Travel

Corsica, France

03.02.20

Hear me out – I realize this blog post is almost two years old, and I debated not writing it at all, but ultimately I’d like this blog to be a travel log that I can look back on for years to come. So even if this trip is way out of date, I think it is important to document. I physically could not write about Corsica until just recently. When we left for France, I was about 7 weeks pregnant and SO SICK. Here’s how it went:

I had to tell my mom the big news in the car, on the way to the airport, because I knew being nauseous the whole trip would be obvious to her. None of our friends traveling with us had any idea.. yet. Our flight landed into Paris where we stayed a couple of nights before traveling to Montpelier to visit, and pick up, the wonderful Saint-Dizier family. Our group then drove to Toulon to catch a boat that would then take us to the island of Corsica. It’s a bit of a journey to get there (flight, train, car, AND boat), but wow, Corsica is unlike anything I had seen before.

We rented a car and drove through the whole entire island in less than a week (thank you to the ultimate tour guide, Valerie Saint-Dizier)- which in any other circumstance is SUPER cool.. But driving up and down narrow/windy roads in the backseat, and being in the 1st trimester of pregnancy 😅 Let’s just say our friends knew the big secret fairly soon into the trip!

Imagine an island with crystal clear blue water, add in the charm of an old French village, and then top it off with every farm animal you can think of – that is Corsica! I will never forget petting giant cows on the beach. I loved it! And I adopted the nickname of Bridget Bardot because I spent much of the trip stopping the car to pet pigs and talk to goats. One of my favorite days was when we rented a motor boat and ate our packed lunch in the open sea of bright, blue water, near the cliffs of Bonifacio. Speaking of eating – what a waste I was! There I am in one of the culinary wonders of the world and the thought of jamon serrano and baguette bread made me want to vomit. I even convinced my french sister, Amelie, to drive through McDonalds (in which any other circumstance she would have definitely told me no, haha).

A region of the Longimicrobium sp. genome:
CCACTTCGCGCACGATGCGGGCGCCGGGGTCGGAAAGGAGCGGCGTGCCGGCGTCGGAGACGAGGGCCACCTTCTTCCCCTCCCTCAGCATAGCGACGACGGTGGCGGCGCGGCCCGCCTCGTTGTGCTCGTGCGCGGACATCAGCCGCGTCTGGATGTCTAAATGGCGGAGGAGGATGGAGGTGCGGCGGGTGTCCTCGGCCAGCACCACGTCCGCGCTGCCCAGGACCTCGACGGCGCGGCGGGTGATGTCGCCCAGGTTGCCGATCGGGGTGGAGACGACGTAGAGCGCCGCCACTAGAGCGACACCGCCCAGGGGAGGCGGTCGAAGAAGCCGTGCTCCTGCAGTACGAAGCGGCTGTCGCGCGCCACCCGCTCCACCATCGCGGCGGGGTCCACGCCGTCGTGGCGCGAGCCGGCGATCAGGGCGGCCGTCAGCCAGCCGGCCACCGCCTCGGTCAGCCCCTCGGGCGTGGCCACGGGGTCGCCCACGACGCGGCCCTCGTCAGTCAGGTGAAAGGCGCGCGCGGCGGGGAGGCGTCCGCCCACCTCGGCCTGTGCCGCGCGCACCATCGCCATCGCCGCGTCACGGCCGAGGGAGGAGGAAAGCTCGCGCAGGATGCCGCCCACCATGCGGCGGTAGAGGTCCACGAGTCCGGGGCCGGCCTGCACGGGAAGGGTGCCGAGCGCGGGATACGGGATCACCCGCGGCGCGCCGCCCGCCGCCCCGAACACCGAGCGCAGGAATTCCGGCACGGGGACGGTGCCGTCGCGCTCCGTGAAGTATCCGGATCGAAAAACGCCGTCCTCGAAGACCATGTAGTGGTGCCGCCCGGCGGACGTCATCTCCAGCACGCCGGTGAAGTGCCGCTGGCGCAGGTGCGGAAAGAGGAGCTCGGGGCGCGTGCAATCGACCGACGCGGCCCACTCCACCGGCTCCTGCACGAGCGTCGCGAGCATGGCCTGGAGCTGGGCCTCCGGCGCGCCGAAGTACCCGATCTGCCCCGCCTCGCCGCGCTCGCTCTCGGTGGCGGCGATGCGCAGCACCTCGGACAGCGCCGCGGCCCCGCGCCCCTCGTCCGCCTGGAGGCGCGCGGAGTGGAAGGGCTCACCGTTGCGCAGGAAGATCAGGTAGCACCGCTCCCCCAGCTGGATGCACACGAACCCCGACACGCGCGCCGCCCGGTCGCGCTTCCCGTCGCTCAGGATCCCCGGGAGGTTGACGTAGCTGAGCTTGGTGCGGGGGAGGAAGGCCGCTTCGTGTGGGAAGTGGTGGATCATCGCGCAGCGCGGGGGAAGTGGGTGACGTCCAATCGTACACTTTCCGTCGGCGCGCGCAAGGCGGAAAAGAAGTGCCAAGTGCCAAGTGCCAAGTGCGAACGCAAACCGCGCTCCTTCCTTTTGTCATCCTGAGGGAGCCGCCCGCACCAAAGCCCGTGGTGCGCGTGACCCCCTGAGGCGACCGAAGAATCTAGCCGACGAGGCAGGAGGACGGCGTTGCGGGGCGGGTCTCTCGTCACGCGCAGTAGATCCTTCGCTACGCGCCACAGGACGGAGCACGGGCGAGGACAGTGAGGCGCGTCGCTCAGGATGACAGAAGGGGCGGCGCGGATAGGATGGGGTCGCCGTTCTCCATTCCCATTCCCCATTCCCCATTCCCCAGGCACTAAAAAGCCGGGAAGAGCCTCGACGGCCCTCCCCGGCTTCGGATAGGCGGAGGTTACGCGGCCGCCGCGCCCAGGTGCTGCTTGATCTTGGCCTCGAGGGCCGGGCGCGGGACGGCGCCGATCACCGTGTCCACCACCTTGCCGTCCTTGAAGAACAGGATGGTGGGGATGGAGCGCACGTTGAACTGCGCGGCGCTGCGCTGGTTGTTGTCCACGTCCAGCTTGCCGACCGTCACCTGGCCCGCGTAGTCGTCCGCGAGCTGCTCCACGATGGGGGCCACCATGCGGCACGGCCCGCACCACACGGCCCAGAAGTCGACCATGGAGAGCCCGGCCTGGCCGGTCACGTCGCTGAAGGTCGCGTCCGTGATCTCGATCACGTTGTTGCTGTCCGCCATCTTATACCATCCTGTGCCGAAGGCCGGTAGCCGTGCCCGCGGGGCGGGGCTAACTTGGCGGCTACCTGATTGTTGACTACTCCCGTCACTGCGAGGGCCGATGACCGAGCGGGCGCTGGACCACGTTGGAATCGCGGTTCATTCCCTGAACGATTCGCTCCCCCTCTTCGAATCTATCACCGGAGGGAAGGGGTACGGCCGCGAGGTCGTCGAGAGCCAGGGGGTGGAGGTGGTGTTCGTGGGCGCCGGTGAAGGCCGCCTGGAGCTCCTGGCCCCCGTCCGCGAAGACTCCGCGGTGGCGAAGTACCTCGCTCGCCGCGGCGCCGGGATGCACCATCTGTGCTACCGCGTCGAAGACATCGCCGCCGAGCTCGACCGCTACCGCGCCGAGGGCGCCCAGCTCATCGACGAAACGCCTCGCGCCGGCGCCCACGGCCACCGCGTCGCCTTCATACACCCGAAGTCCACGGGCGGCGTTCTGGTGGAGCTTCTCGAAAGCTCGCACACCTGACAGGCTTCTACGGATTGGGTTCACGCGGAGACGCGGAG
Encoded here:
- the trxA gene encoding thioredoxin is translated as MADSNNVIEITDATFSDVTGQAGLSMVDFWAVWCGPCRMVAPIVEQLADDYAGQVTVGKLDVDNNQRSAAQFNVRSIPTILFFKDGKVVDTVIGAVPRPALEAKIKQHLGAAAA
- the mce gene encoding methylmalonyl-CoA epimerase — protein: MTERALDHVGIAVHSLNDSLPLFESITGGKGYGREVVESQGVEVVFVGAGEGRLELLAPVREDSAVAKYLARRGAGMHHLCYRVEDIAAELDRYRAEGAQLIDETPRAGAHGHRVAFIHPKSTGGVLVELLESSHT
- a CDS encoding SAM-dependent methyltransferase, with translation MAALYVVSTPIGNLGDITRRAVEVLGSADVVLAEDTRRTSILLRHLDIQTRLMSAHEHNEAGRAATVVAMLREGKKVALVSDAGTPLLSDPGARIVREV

Although it took me a while to actually look back at these photos without getting sick to my stomach, I have such wonderful memories from Corsica. My mom had a student from Corsica who gave us a calendar with photos of the island in it when I was in the 6th grade. Ever since, it has been on my bucket list, and I am so grateful we were able to explore it. While there, we started calling (no name) Ricky, Ange, because Valerie says that it’s a common name for babies in Corsica. He’s our little Corsican angel, Le Petite Ange, and I have a feeling we will be telling him about this trip for years to come.

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